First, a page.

Wed 4 Nov 2009
Filed under: Inside Burma
New Delhi – Burma’s main opposition party – the National League for Democracy – on Wednesday told the visiting United States diplomats to include the revision of the 2008 constitution as one of the main agendas in its engagement with the ruling junta.
1990 election winning party told the US Assistant Secretary of State, Kurt Campbell led US delegation that without revising the 2008 constitution there could be no free and fair elections, no improvement in the situation of Human Rights, and the process of national reconciliation cannot be kick-started.
Campbell along with US ambassador to the Association of Southeast Asian Nations (ASEAN), Scot Marciel, accompanied by Charge d’Affairs of US embassy in Rangoon Larry M Dinger, on Wednesday visited the NLD office as part of their fact-finding mission.
“The main discussion from our side is urging them to call for a revision of the 2008 constitution, without which, none of the other concerns including violation of human rights can be achieved,” Win Tin, a Central Executive Committee (CEC) member of the NLD told Mizzima.
The US diplomats are in Burma for a two-day fact-finding mission as part of the US’s new policy of engaging the military regime while maintaining the existing sanctions.
They arrived on Tuesday, also had a two hour meeting with detained opposition leader Aung San Suu Kyi on Wednesday afternoon prior to their meeting with the NLD CEC.
“We did not have enough time to discuss or ask the diplomats about their meeting with Daw Suu,” Win Tin said, adding that their meeting with the two US officials began at about 3:30 p.m. and concluded at 4:30 p.m. (local time).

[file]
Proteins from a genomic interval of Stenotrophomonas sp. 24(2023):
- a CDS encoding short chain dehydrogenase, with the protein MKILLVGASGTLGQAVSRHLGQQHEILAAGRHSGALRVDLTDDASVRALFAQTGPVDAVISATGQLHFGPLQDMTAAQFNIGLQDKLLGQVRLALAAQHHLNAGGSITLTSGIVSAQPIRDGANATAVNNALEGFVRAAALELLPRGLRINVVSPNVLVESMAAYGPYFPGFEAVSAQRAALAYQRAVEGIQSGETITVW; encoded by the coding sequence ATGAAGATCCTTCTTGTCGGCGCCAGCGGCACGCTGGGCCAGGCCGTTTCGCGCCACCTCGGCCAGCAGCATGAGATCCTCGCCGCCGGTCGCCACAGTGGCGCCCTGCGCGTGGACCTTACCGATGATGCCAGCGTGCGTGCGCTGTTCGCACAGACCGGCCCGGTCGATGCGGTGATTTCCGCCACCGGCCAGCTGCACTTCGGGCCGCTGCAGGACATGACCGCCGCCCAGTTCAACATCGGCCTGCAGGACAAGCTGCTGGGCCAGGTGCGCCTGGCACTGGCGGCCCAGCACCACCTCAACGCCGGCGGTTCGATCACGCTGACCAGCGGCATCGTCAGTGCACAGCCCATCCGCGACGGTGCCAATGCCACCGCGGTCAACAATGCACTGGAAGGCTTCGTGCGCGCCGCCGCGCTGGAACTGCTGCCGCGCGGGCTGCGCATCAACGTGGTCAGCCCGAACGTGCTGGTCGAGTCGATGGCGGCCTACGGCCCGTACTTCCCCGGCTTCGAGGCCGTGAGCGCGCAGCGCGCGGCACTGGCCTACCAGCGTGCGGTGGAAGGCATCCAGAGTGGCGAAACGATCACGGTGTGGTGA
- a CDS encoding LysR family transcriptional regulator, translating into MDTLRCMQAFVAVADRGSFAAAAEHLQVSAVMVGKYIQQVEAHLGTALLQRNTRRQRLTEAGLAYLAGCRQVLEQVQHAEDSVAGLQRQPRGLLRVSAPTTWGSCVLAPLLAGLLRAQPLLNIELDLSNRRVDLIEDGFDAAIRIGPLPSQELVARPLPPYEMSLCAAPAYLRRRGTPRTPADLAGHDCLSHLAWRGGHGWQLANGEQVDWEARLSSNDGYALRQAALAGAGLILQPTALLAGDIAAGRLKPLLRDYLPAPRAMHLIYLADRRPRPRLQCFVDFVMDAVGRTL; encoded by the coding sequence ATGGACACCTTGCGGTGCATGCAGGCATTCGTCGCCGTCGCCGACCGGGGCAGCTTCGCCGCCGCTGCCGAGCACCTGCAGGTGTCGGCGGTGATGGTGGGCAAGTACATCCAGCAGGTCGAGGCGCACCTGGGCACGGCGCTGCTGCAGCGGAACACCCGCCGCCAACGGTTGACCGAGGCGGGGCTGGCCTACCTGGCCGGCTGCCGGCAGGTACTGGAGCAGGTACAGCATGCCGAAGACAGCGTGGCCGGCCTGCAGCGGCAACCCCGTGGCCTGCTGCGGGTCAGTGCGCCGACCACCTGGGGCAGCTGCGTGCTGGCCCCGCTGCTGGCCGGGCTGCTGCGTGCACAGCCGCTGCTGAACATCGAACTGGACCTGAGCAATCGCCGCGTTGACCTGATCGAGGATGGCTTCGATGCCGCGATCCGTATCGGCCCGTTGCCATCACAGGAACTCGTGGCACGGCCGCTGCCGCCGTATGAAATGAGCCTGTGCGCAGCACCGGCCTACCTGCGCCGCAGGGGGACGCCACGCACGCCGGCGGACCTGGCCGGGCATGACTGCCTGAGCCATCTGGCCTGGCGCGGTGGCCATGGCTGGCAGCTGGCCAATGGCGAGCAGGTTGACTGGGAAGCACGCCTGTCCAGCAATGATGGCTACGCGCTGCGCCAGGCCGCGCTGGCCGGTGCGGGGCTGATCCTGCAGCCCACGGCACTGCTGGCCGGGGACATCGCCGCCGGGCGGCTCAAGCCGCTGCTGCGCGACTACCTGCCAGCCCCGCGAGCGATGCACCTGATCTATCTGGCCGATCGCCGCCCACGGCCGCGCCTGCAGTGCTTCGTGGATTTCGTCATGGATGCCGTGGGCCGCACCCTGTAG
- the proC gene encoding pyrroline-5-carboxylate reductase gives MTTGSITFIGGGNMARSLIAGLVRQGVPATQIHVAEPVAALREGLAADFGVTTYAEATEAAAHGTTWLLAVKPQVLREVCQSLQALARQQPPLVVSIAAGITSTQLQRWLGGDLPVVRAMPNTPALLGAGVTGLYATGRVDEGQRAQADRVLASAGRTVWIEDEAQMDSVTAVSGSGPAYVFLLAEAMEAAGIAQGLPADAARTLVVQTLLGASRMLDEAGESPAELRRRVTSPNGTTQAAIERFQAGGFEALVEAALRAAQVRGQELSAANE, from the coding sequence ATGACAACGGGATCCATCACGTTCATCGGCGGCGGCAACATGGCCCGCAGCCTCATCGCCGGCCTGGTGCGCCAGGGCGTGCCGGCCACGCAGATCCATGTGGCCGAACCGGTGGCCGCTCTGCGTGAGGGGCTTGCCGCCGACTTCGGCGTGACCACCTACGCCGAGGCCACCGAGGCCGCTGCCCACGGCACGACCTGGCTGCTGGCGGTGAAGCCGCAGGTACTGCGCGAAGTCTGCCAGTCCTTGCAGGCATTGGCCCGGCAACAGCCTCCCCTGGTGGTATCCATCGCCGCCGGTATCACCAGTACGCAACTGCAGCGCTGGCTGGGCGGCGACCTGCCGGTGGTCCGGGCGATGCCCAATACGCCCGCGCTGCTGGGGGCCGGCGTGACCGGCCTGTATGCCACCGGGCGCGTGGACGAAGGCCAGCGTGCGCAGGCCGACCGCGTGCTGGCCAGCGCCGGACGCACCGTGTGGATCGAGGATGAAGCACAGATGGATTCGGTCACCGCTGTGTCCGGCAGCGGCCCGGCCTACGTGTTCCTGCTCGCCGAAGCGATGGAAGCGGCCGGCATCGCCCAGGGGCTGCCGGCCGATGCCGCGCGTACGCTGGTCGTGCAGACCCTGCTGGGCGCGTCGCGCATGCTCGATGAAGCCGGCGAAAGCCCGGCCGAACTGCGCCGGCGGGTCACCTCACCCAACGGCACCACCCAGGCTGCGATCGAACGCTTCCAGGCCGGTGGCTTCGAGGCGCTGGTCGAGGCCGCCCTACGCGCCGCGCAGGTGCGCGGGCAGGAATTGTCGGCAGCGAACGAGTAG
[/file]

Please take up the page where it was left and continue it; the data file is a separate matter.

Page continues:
In their discussions, Win Tin said, the NLD made it clear that they will not participate in the 2010 elections unless the junta revises the 2008 constitution, on the basis of which the elections will be held.
“It is good to demand the release of Aung San Suu Kyi and other political prisoners, but if the constitution is not revised, there would be no improvement in Burma’s politics,” Win Tin said.
He argued that the 2008 constitution, which was drafted following a 14-year long convention, where delegates were handpicked, is designed to safeguard the military’s interest and not to guarantee the peoples’ rights.
“If we take out the gist of the constitution, we can say that the Tatmadaw [military] is the principle guardian of the constitution, Tatmadaw is the principle operator of the constitution and Tatmadaw is the principle interpreter of the constitution,” Win Tin remarked.
He said he is a little disappointed with the US for remaining silent over the junta’s 2008 constitution and making no particular mention in their calls for reform.
The United States has urged Burmese military rulers to release political prisoners including Suu Kyi and to make the 2010 elections an all inclusive process but has not particularly called for a revision of the 2008 constitution, Win Tin said.
“For me, this is most surprising because without getting the foundation right, nothing will be right. There can be no free and fair election and no inclusiveness in the political process,” he added.
But he said the NLD welcomes the visit of Campbell led delegation and urged them to take stronger initiatives in order to facilitate a political dialogue in Burma.
Earlier on Wednesday morning, the US delegates met Burmese Prime Minister Thein Sein at the new jungle capital city of Naypyitaw. The delegation also met several other political parties including ethnic nationalities political parties.
Campbell is the senior most US official to visit Burma in the past 14 years. But he is unlikely to meet junta supremo Snr General Than Shwe, as he is away on a tour to the Cyclone Nargis devastated region of the Irrawaddy delta.
The delegation’s visit is the second step in the new US’s policy of engagement with the junta, announced in September. In September, Campbell met U Thaung, the Burmese Minister for Science and Technology in New York on the sidelines of the United Nations General Assembly.